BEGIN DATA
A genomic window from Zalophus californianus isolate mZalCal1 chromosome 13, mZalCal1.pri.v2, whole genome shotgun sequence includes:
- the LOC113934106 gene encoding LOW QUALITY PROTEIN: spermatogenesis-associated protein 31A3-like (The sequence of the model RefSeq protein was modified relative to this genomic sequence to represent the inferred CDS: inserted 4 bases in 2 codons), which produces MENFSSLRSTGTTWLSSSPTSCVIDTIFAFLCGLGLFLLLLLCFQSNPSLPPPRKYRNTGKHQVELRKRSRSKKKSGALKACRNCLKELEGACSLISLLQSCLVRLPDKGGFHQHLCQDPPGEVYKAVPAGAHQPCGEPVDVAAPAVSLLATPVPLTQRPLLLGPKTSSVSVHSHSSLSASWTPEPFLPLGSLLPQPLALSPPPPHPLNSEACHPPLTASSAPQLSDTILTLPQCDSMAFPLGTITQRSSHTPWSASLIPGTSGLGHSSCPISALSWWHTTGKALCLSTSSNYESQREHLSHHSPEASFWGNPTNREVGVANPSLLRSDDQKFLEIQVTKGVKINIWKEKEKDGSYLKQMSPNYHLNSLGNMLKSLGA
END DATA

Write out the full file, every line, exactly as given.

A genomic window from Zalophus californianus isolate mZalCal1 chromosome 13, mZalCal1.pri.v2, whole genome shotgun sequence includes:
- the LOC113934106 gene encoding LOW QUALITY PROTEIN: spermatogenesis-associated protein 31A3-like (The sequence of the model RefSeq protein was modified relative to this genomic sequence to represent the inferred CDS: inserted 4 bases in 2 codons), which produces MENFSSLRSTGTTWLSSSPTSCVIDTIFAFLCGLGLFLLLLLCFQSNPSLPPPRKYRNTGKHQVELRKRSRSKKKSGALKACRNCLKELEGACSLISLLQSCLVRLPDKGGFHQHLCQDPPGEVYKAVPAGAHQPCGEPVDVAAPAVSLLATPVPLTQRPLLLGPKTSSVSVHSHSSLSASWTPEPFLPLGSLLPQPLALSPPPPHPLNSEACHPPLTASSAPQLSDTILTLPQCDSMAFPLGTITQRSSHTPWSASLIPGTSGLGHSSCPISALSWWHTTGKALCLSTSSNYESQREHLSHHSPEASFWGNPTNREVGVANPSLLRSDDQKFLEIQVTKGVKINIWKEKEKDGSYLKQMSPNYHLNSLGNMLKSLGA